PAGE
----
Another fine album by three of the best, guys who seem to get just a little better when they play together.

    (Featuring Valery Ponomarev) Panorama
    (Imaginary) reviewed in issue #178, 3/15/99

    A couple months ago I got a fairly pleasant letter from Michael Jefry Stevens requesting that I spell his middle name properly. You can trust I won't make that mistake again. Anyway, this disc finds the piano-drums-bass trio augmented by Valery Ponomarev's trumpet (and related instruments).

    As usual, kicking around some standards and original compositions. One of the things I've always liked about this group is the interplay between the band members. Even if one is off on a solo, the others are working to compliment, not just accompany, their mate. I was curious to see what the addition of a guest (especially one so prominent) would do.

    It didn't change the group's dynamic, which is great. Ponomarev fits right in, taking his turns and providing support when necessary. He seems to share the other members' attitude toward creative reinvention. The sounds aren't strident or terribly dissonant, but this jazz band has a feel all its own. That's pretty rare.

    As rare as the quality on this disc. The third SS&F album is just as great as the first two, perhaps even a smidge better with the addition of such a great trumpet sound. The sort of album which just might inspire a person to become a jazz fan.

    reviewed in issue #223, 10/15/01

    I like these guys. I've reviewed all of their albums, and each time I come away impressed once more. This is just a classic piano jazz trio: Michael Jefry Stevens on the bench, Jeff Siegel on drums and Tim Ferguson on bass (stand up, of course). Three players, each of whom has his own style and way of approaching the material.

    And, as usual, that material is rather varied. A couple songs from "South Pacific," a Billy Strayhorn piece, something from Sidney Bechet, a spiritual and a song which is best known for receiving the Dizzy Gillespie treatment. Oh yeah, each member contributes a song as well.

    Which makes this set the least "original" of the trio's four albums, at least in terms of songwriting. Of course, the real trick in jazz is taking a song, no matter who wrote it, and finding something new inside of it. Making that piece your own, if just for a moment. Stevens, Siegel and Ferguson seem to have an instinctive knack for just that.

    Of course, such "instincts" are earned by years of hard work. As a trio, these three men take their time working out the various pieces of a song, taking one and then another on a spin around the floor before coming together at the end for a smart summation. Yeah, that's standard theory, but when a trio has the chops and creativity of these three, the "formula" yields beautiful music. The song selection, arrangements and playing are all first rate. This is, quite simply, great jazz.

    See also The Joe Fonda/Jefry Stevens Group and The New York Trio Project.

    Philip Stevenson
    (Night World)
    reviewed in issue #314, February 2010

    By and large a true solo effort, this latest album from Philip Stevenson sounds a lot like the work of a collective. Maybe it's just multiple personality disorder, but I have a feeling that Stevenson just happens to be a stellar songwriter.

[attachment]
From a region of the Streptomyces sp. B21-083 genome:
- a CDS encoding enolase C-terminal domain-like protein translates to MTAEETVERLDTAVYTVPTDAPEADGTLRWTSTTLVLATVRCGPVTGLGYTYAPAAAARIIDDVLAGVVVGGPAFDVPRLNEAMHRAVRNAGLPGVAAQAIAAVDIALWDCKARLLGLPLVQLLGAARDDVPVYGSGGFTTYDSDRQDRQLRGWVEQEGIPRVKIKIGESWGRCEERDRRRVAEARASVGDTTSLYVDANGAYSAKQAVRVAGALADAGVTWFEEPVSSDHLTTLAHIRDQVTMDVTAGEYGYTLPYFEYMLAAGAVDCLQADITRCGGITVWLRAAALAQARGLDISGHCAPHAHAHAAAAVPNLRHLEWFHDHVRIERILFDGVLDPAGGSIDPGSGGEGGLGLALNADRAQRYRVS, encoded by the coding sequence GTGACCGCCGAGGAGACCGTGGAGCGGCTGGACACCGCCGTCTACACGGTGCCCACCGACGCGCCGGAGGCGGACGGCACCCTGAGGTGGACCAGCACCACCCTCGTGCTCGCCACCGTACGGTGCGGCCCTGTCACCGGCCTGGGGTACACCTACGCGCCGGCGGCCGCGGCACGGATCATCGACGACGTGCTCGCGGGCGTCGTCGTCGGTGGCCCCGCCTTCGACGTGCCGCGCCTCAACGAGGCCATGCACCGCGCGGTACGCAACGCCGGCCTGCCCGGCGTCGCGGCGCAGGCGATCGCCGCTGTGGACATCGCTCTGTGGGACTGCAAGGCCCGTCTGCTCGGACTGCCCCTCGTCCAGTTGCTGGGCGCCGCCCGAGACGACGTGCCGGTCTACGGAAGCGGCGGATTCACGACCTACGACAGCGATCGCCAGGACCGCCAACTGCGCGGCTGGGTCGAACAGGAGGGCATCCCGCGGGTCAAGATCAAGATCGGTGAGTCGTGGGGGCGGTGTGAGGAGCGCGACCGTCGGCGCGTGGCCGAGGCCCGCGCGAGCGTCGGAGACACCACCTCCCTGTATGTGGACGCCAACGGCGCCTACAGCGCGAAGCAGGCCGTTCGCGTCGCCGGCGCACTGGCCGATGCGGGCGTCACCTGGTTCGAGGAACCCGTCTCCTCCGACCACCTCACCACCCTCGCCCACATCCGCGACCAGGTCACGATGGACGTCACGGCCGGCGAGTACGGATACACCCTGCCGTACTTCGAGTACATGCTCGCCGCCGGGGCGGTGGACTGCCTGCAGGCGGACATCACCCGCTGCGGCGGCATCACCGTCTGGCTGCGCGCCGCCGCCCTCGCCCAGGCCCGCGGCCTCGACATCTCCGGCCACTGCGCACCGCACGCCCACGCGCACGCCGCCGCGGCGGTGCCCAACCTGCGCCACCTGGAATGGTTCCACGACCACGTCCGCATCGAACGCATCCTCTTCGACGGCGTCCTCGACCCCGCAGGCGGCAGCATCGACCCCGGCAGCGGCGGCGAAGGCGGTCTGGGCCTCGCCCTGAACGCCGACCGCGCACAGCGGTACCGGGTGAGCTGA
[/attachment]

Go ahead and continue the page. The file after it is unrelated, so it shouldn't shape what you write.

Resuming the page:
More importantly, though, he knows how to put his songs down in the studio (as such, anyway). These pieces ramble through rock, the blues, a bit of americana and a whole lot of attitude. Somewhere between the Magnetic Fields and Leonard Cohen, I suppose.

    I'd include the quality of the lyrics in that judgment. Stevenson don't quip much, but he's got fine powers of observation. The characters in these songs ought to be recognizable to just about anyone, and they lay down some serious insight.

    Explaining this album to those who haven't heard it would be impossible. Stevenson refuses to pigeonhole himself. He simply writes what he sees and then works his ass off to give the song as much life as is possible. Quite the experience.

    The Naked Dutch Painter
    reviewed in issue #228, April 2002

    My main problem with the "lounge" movement of the last few years is that most of the stuff consists of lazily written and played material. The best "easy listening" music is tightly crafted, as any student of Burt Bacharach or (yikes!) even Barry Manilow can tell you.

    Stew works his ass off. Along with collaborator Heidi Rodewald, Stew artfully creates an easy-going, soulful jazz sound. His pieces are written in something of an art song style, and he gives them a winning soft sell, rounding off harsh edges and emphasizing the pleasant.

    All that "easy" work on the surface is deceptive. Many of these songs were recorded live, but what's impressive is that there is little difference between the studio and club sounds. And the performances are similarly indistinguishable. That's what hard work can do for you.

    Not nearly as simple as it sounds, this album contains plenty of exciting and dramatic moments. When folks aspire to recreate an authentic "lounge" sound, they should listen to this disc a hundred times. Because Stew gets it right. These are songs you will want to hear over and over again.

    Poindexter Stewart
    College Rock
    reviewed in issue #35, 5/31/93